Although you are right, it is too much to expect the reader to have the exact same library of knowledge that I have. But I didn't want to write 'just another Michael Bay film', full of action, fun, but not really much substance. Again I should have taken my own advice and probably expanded this into some form of novel, where the serious ideas of European Nationalism can be more thoroughly explored, and justice given to this subject. Perhaps I could also have tried harder to explore the varying types of nationalism within the EU4 timeframe, akin to your suggestion, although considering nationalism as a modern concept was still in its infancy I probably would have struggled to find a legitimate reason for a sudden display of pan-European patriotic fervour.

I hope by 'flabbergasted' you mean surprised or shocked, and not disgusted or offended! The alternate Europe of course is different from real Europe, and I was particularly careful to avoid mentioning any specific countries. If anyone should be offended by the conclusion it should be the (few) socially-aware Australians. As Australia is a country so far away from basically everything, we are shielded from many troubles that even developed parts of the world face, for example, tensions between migrants and locals in (real life) Europe. In a world where ethnic (German, and by extention, Breton) nationalism triumphed instead of civic (French) nationalism, I can only logically conclude that this tension would even be worse. In this round-about way, in a world where such a small change in history can trigger such a massive change in modernity, this is a fictitous-thesis arguing for greater integration of history in the education system. But again, you are right in that I should have accounted for the fact that my readers don't get access to my brain through telepathy, and might get lost wading through many sudden time jumps.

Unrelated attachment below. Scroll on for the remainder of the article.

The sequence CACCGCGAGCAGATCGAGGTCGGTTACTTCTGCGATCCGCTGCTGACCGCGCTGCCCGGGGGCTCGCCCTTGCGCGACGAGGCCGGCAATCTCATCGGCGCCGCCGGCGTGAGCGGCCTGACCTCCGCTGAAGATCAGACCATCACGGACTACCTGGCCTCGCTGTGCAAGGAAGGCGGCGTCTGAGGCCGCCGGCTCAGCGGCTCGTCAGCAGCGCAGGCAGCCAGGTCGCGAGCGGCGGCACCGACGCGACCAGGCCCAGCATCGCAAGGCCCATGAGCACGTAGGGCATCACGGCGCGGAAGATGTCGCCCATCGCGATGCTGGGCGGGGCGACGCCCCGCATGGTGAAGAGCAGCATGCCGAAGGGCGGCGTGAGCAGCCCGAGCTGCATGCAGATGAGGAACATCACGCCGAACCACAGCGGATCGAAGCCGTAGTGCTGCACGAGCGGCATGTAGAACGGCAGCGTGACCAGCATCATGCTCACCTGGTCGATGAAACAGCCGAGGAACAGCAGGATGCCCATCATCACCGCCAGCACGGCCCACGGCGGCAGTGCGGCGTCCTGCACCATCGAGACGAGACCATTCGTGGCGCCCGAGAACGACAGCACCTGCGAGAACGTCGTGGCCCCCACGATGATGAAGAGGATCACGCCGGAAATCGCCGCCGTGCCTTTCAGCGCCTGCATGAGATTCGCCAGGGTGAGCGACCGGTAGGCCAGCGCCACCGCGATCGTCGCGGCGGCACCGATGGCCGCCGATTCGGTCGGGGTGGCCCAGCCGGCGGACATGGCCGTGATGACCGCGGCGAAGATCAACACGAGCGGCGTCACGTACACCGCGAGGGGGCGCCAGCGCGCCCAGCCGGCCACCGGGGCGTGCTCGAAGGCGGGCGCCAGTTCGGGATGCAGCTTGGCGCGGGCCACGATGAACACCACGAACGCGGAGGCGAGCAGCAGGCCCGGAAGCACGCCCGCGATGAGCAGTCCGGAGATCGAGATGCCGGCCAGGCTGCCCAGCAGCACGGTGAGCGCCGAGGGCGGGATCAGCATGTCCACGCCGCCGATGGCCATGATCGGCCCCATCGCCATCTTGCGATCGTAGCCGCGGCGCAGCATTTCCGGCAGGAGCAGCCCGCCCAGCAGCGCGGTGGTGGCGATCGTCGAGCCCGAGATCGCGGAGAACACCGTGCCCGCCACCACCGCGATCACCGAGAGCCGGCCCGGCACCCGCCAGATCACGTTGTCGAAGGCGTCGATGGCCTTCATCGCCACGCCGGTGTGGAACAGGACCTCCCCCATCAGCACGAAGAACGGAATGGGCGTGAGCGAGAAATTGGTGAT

Again, no offence was intended to anyone but ignorant Australians. :)

If I ever get a chance to work on a story like this again, I will be sure to to take your advice and write a meaningful story exploring morals and ethics, but without sacrificing continuity and action.
 

Mjarr

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To keep it short:
(Purely subjective views - obvious disclaimer is obvious. I apologise in advance if this sounds slightly terse, but no offence intended.)

+Well utilised beige prose.
+Overall quality is solid and something I could imagine to find in random novella collections.

+-Beige prose to the point of it feels you are trying too hard to emulate Ernest Hemingway. This is not really a major complaint given each style has their own advantages and disadvantages, but the further I kept reading the scrapbook-ish and disconnected nature of the story left such strong impression it was trying too hard.